However, although the ARPF liberation was slightly delayed i.e. from 8.30am until 9am it was light enough by then to release the Auckland birds. 3 of my 8 birds did it very well into the nor-east headwinds. 2 sisters (grand daughters of 577) taking 1st and 2nd Club Pukekohe and 1st and 2nd Combine from 763 birds. It was the first whole of Auckland Combine release and my other 5 birds took considerably longer and no doubt learnt considerably from the experience. The extra hours on the wing adding to their developing levels of fitness.

BCH The Combine winner from Mahoe.

Same hen.

BBH 2nd Combine Mahoe and sister of winner (before she pranged up).

Same hen the day after pranging up and certainly out of racing for a while.

Ouch!! Wondered if her mate who was starting to drive her had caused her to go between the wires above the loft that keep the birds from landing on the loft roof.

Same hen reunited with her mate after 5 days care in a nest box.

Young love, same pair.

Same pair again.

The cock that I clocked the week before in my first race this season was the second to last bird and the following week he was also well behind too. I did not send him the next race as there’s something going on there and I’ve decided to freshen him up, so he’ll miss the Bulls on the 14th April and I’ll race him the following week but at this stage it’s unlikely that I’ll send him to the Futurity. He is a very nice cock and there’s always the National to try to get him right for and he’ll have completed his wing moult by then.

Our first Raetihi race following the Mahoe also had a Te Kuiti leg on it. I put 18 into the Raetihi and 5 to Te kuiti. My birds were fed at 1pm my normal mix and again an hour prior to basketing near days end with just some mixed canary seed to make sure that they had drunk and didn’t dehydrate on the truck or once they were liberated. The truck always provides fresh water for an hour prior to the liberation, however they are still babies and I expect most of mine wouldn’t poke their heads out and drink. So it pays to look after them.

The race conditions were moderate easterlies (a side wind) and once again my first bird came from the north. Unfortunately it followed the drop bird to the point of entry then decided to turn around and trot to the outside edge of the long landing board. So a bit too much time was lost however this son of 577 still managed 1st Club and 2nd Combine from 447 birds. Al’s loft won.

The Te Kuiti leg my 5 birds were well off the pace and I’d expect would have flown quicker if they’d had less food. But I’m not prepared to starve young birds. They are still developing and although all races are there to win, some are worth winning more than others!!

BCC 2nd Combine Raetihi.

Same cock.

The birds are through the body moult now and rapidly finishing their wing moult while the tail moult is progressing well. There are no big gaps in the middle of the tail or birds with only 4 or 5 tail feathers which I wouldn’t send to a race anyway as it’s not fair on the bird.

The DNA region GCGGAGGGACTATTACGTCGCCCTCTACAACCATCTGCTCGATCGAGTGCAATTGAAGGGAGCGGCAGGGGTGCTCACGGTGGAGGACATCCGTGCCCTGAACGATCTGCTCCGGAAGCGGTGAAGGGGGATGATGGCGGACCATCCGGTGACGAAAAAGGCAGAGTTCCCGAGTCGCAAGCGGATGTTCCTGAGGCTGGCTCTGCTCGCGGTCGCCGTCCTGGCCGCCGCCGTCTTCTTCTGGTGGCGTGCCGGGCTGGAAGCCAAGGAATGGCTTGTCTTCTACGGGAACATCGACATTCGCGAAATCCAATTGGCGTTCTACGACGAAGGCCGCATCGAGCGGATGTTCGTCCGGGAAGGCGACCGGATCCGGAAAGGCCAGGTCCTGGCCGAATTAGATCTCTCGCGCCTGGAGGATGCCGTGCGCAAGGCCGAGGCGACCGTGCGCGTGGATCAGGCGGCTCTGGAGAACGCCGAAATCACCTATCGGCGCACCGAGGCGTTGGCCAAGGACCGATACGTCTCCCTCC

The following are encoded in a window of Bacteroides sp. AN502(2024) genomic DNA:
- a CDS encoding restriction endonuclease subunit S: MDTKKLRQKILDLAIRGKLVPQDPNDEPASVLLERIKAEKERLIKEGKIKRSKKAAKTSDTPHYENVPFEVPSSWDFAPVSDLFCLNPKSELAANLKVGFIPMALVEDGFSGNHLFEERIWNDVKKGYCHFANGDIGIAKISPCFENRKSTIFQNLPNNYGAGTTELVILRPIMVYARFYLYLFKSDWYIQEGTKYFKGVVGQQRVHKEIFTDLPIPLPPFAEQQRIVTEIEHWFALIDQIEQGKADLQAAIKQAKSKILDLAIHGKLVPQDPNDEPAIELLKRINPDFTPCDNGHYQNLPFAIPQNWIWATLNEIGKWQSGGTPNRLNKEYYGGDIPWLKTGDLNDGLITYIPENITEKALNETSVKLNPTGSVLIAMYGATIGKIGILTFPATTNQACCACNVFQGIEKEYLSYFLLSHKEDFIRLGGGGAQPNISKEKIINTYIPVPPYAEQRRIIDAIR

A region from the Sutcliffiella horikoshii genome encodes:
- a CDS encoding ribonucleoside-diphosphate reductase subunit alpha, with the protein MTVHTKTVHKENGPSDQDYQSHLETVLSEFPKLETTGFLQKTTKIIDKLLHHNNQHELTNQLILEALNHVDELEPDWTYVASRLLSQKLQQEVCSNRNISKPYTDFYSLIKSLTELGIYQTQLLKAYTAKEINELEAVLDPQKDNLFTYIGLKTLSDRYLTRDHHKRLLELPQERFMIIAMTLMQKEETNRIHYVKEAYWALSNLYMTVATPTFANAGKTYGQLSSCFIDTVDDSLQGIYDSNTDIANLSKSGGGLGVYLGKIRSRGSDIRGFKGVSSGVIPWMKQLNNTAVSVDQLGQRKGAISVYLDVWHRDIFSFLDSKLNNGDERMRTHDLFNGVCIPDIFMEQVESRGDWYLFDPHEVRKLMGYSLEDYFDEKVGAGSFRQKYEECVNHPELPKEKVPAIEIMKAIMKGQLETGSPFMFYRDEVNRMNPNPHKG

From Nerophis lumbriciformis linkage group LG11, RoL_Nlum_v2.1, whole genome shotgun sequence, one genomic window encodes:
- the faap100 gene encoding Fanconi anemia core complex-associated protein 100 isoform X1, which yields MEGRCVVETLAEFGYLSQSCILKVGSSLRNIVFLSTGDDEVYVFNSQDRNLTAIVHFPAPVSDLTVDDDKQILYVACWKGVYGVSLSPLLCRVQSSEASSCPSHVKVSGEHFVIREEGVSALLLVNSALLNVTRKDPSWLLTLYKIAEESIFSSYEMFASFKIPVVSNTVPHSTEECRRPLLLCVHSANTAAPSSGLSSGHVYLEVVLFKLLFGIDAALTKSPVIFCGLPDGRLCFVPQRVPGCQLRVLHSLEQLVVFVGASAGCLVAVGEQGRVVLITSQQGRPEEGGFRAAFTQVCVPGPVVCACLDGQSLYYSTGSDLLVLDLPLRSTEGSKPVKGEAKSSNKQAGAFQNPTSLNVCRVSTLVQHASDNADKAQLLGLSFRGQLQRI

The heavy feeding has paid benefits so far as the birds are keeping very well and racing through the moult; even though they are the equivalent of second rounders (second half of October hatches). I did lose 3 birds on the 1st Raetihi and 3 came early the next morning of the 18 sent but probably that is par for the course and the birds had every chance to get home and unfortunately some either get to the general area of home and don’t break (I am one of the ARPF front markers), or they don’t orientate between the race point and the loft or something else like an accident with power lines.

Kim’s bird ‘seagull’ is missing from that race. He was near the end of his 8th primary flights in both wings and may’ve dropped them en route. Kim was very disappointed he didn’t find home, but who knows, he may be doing o.k. somewhere and if he ever ‘rocks up’ I’ll keep him and fly him later in the year.

Kim jokes that he may have joined a flock of seagulls as he looks like one!! The other 2 birds I dropped although in pristine condition had looked like their constitution wasn’t as ‘solid’ as the bulk of the rest of the team. Hopefully they’re doing o.k. somewhere and have an enjoyable life if they don’t return here.

Seagull! Shot taken a few weeks before he went MIA. He went to the Raetihi in pristine condition and through the body moult.

The 3 that came the next morning early from the 1st Raetihi I didn’t race the 2nd Raetihi the following week as they needed time to recover. I sent just 13 of the 20 remaining team 1 birds. I only send them to these short races if they are in absolutely ‘premo’ condition. I do tend to be very careful with the cocks given normally on average they are bigger and I find that my hens often mature quicker.

However I kept at home also 2 club only rung hens that only did the Te Kuiti the week before. One is a bird that normally I would have culled by now as it often doesn’t look good and always after feeding it is hunched up. It usually is skinny despite plenty of tucker. It had naval canker as a youngster and I treated it a number of times and removed a small mass when it was being reared. Well bred of course, but they are not all good and it would suffer a lot if it got lost. It is in the ‘b’ team. I’ll keep it a bit longer and just give it the Raetihi races and ‘tell it to fly fast!!’ (Update-this bird came home fine from the 200 miler Bulls last week! I sent it because the weather was going to be perfect for at least 3 days.)

This bird number 1122 always looks tired after feeding. It had naval canker in the nest and perhaps there are some unseen abnormalities, nevertheless it handled the 200 miles from Bulls no sweat because the weather was so good and they were loft flying extremely well.

The no dosing policy still seems to be working. After being 22 minutes behind the Combine winner the first race I started getting the birds out every day. I believe the fresh air and sunshine to be excellent tonics and much better than anything in a packet or container! Most days they are getting plenty of baths.